Reading level: Young Adult
Hardcover: 432 pages
Publisher: Simon Pulse (October 2, 2007)
Genre: dystopia, adventure, sci-fi
Having commented on the fact that I am reviewing the FOURTH part of The Uglies trilogy I might proceed to the plot itself. Some two or three years after the Diego war and mind rain (if you do not understand, don’t worry, it is all explained in the book) the most valuable and important thing is fame. If you are popular you can get enough merits to buy yourself a nice flat in a modern skyscraper and enjoy a popularity bubble (so a protective space around you) in the city. You might be invited to fantastic parties and your stories, published on the Internet, will get more kicks (so views and recommendations) than others, making you even more famous and richer. Small wonder in such a world everybody is a journalist or a journalist wanna-be and most people own their own flying remote control hovercams and snoop to get a scoop. 24/7. Recognition economy or Facebook on steroids – every citizen who wants to make a decent living must be simultaneously a celebrity and a paparazzi.
Aya Fuse, a fifteen-year-old Japanese girl, is tired of being a nobody (called an Extra) so she wants to find a story that can propel her face-rank to the top of the feeds – optimally boost her public name recognition above the level of her annoying but famous older brother. She has a good story on her mind and in order to find a useful footage she follows a secret group of daredevil girls who want to stay (incredible but true) unknown. Through some neat tricks of her own, she is finally asked to join the group, but as soon as it happens Aya becomes torn between spilling the story (and getting famous) and keeping the Sly Girls’ secret as she promised. Her situation is additionally complicated by finding a nice (and decently famous) manga-faced boyfriend in the process – a boyfriend who just can’t lie.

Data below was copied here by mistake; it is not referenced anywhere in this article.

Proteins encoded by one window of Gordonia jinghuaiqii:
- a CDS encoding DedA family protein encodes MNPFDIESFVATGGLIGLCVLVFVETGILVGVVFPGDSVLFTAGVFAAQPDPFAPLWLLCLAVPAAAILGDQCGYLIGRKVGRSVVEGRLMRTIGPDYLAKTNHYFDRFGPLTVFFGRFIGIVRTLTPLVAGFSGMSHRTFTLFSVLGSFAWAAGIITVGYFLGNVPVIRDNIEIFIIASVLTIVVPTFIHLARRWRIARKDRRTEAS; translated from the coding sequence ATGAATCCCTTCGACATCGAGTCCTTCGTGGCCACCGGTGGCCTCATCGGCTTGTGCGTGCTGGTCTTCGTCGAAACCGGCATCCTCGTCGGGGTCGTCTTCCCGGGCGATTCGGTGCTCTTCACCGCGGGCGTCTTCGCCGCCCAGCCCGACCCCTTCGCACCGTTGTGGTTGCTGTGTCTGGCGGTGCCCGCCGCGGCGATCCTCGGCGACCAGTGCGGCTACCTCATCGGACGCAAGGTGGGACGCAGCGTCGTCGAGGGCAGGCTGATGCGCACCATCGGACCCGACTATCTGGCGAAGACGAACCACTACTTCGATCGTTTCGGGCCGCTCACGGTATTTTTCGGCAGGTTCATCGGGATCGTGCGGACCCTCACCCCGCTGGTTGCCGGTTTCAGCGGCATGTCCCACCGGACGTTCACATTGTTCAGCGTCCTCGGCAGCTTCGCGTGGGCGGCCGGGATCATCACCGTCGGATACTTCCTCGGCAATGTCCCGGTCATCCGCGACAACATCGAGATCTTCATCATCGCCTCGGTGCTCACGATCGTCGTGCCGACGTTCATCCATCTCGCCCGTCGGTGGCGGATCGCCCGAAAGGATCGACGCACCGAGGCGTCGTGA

After a while Aya is even more perplexed finding that her little secret is nothing compared to what she and her new friends eventually uncover while surfing a very fast mag-lev train to a certain old mine. In short it is a thing which could spell disaster for the whole world. Aya decides to kick a story about it and now she becomes an instant celebrity but also an easy target for an unknown enemy. Fortunately the highest face-rank of them all – Tally Youngblood herself and some of her old friends– comes out of hiding and rushes to help but they all might be too late to save the world. Or they might be mistaken. Or both.
“Extras” is just as thrilling as its predecessors, but after reading the whole trilogy in a very short period of time (like a week) I felt already bit tired by the same old tricks. Still it doesn’t change the fact that “Extras” is also a thoughtful novel of ideas, a brilliant parody of the modern obsession with fame – this angle of the story was in my opinion the best. Westerfeld slyly shows what happens when you take the brakes off and let the market of media exposure determine your worth. Not pretty-making for sure. 😉 An Asian MC was a nice idea but…ok let’s pass to the section below.
The winning formula combining high-stakes melodrama, cinematic action and thought-provoking insight into questions of human nature became a bit worn-out in this case but I bet if you read this book as a stand-alone novel (it can be done no problem) you would find it refreshingly original. Aya is a smart if confused girl but can be very annoying. After she hooks up with a group of danger-loving girls it all starts to sound a bit too similar to Tally herself and her adventures from the previous parts. Aya’s romance I find the weakest link here – rather insipid overall. In the end the whole book felt anti-climatic but I admit the concept of Outer Space colonies opens up a whole new original plotline that Westerfeld could pursue in next parts of the Ugly series.
This book is worth a read from any Scott Westerfeld fan, filled with interesting world building and amusing scenes, but it isn’t one of his bests. Unless you are one of these people who can read books of the same author incessantly I strongly recommend taking a break between this one and the first three parts.